Following South Carolina’s lead, the other plaintiffs in a lawsuit seeking to stop seismic airgun testing off the Atlantic Coast filed their responses, over the past several days, to a status report by the federal defendants in federal court in Charleston, S.C. The responses generally agree that the Interior secretary and the acting director of the Bureau of Ocean Energy Management showed their cards by stating application processing continues and essentially authorizations could go out at any time.

“First, the status report and accompanying declaration confirm that seismic testing poses an imminent threat of irreparable harm to the environment and plaintiffs’ members,” wrote Catherine Wannamaker of the Southern Environmental Law Center, joined by attorneys from the SELC, the Center for Biological Diversity, Earthjustice, Jenner & Block, and the Natural Resources Defense Council.

She continues, “Federal defendants have already issued the five incidental harassment authorizations at issue here, and permit applications for all five seismic surveys are still pending before BOEM. … Federal defendants’ status report disclaims any connection between recent delays related to BOEM’s leasing plans and the agency’s consideration of these permit applications.”

Georgia’s One Hundred Miles is one of the conservation groups among the plaintiffs, as is the NRDC, the Center for Biological Diversity, Defenders of Wildlife, the N.C. Coastal Federation, Oceana, the S.C. Coastal Conservation League, the Sierra Club and the Surfrider Foundation.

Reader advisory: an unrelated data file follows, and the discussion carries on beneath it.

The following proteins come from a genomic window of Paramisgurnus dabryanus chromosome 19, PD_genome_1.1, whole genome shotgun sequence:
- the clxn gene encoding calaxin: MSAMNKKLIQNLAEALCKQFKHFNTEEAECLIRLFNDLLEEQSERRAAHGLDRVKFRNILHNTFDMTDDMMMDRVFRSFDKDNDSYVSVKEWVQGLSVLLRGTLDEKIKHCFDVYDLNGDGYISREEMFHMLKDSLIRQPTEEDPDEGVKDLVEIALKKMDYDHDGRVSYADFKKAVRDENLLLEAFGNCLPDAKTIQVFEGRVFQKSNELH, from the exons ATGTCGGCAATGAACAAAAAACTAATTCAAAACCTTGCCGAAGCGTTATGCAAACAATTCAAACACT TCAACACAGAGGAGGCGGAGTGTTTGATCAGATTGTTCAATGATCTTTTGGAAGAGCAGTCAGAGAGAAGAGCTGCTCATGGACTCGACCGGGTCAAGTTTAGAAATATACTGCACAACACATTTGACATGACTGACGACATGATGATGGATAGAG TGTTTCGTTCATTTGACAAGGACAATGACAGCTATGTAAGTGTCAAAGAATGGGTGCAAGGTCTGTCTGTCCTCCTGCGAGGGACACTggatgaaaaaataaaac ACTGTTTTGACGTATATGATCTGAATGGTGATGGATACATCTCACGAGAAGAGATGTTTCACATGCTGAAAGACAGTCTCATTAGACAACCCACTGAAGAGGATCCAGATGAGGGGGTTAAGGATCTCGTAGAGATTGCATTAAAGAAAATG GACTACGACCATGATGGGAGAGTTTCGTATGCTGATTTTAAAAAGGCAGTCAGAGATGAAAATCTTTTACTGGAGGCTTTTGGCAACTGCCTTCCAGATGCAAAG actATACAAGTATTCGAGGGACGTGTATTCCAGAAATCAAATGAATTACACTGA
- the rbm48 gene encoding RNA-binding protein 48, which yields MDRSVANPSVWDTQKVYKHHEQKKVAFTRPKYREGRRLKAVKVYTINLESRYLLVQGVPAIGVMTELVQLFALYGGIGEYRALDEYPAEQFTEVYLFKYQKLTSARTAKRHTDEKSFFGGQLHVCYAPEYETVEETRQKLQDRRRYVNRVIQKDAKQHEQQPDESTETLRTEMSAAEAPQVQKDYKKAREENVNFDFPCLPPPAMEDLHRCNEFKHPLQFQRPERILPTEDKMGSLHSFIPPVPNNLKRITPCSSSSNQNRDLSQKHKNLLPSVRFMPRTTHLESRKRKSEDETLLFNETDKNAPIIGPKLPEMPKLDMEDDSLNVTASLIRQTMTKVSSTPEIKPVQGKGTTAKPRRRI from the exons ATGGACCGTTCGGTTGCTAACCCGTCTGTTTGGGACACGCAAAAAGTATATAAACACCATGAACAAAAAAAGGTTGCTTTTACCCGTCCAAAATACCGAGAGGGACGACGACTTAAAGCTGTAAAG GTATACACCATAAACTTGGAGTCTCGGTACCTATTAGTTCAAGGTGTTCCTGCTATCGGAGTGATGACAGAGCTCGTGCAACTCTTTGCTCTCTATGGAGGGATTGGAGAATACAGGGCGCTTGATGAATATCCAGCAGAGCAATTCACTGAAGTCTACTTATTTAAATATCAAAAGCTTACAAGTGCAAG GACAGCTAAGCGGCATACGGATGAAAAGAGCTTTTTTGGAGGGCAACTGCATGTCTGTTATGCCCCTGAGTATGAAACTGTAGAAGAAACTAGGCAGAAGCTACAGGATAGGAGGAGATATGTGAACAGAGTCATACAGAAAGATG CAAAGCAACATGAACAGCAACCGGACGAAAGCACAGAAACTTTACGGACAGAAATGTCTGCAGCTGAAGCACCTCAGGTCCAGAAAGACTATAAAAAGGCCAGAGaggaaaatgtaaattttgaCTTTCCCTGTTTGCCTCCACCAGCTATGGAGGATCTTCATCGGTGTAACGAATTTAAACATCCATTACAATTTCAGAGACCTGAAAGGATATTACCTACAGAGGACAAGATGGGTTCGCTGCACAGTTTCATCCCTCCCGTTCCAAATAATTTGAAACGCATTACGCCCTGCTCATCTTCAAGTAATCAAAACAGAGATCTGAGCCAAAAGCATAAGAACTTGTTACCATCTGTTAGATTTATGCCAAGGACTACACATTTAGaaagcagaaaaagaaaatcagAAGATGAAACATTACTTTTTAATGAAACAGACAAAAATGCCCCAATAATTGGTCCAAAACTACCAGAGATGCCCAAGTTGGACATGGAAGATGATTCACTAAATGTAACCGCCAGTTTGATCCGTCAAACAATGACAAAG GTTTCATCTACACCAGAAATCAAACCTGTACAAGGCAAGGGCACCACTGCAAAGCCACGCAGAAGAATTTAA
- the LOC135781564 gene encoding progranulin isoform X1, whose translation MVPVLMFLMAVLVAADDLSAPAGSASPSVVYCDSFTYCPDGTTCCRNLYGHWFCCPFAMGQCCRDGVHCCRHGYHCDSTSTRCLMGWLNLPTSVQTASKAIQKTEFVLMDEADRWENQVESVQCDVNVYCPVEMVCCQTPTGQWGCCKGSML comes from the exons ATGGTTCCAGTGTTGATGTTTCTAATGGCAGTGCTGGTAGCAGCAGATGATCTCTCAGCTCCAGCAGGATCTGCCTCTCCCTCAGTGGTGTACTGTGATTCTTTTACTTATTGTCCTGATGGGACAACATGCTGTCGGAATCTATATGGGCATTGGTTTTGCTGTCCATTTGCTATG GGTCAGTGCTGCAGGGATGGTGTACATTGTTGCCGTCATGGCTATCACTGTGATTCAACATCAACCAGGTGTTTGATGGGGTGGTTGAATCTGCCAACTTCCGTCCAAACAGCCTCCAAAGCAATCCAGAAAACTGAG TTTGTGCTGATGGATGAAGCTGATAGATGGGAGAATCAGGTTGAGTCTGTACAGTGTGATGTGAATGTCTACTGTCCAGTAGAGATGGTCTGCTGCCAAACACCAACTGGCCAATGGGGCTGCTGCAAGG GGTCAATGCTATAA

The status report came after statements by Interior Secretary David Bernhardt to the Wall Street Journal that the Trump administration’s plans for offshore drilling — in nearly every Outer Continental Shelf area off U.S. coastlines — were on hold.

That was because a federal judge in Alaska ruled the documents that the administration used to justify its plans were illegal in repealing actions taken by the Obama administration to make these areas off-limits for drilling and associated activities.

According to the response by the group of nine state plaintiffs, “The federal defendants state that the Department of the Interior ‘is evaluating what, if any, effect’ the decision in League of Conservation Voters v. Trump ‘may have on planning for OCS lease sales in the National OCS Oil and Gas Leasing Program.’ … They further state that ‘(t)he Department of Interior is reviewing all its options,’ without providing any indication of how long that review will take. …

“To the extent that the department’s review and evaluation result in a delay in the issuance of a Proposed Program for 2019-2024, as recent media reports have indicated, that delay undercuts any argument that it is urgent to conduct seismic testing now, and underscores that an injunction would serve the public interest….”

The nine states include Connecticut, Delaware, Maine, Maryland, Massachusetts, New Jersey, New York, North Carolina and Virginia. South Carolina is a party to the suit independently of the other states. The 16 South Carolina municipalities that are parties to the suit, plus the S.C. Small Business Chamber of Commerce, also filed a response, stating, “Given the federal defendants have asserted BOEM applications will continue to be reviewed despite the ruling in League of Conservation Voters et. al. v. Trump et. al., … it is all the more crucial this court grant the pending motions for preliminary injunction.”

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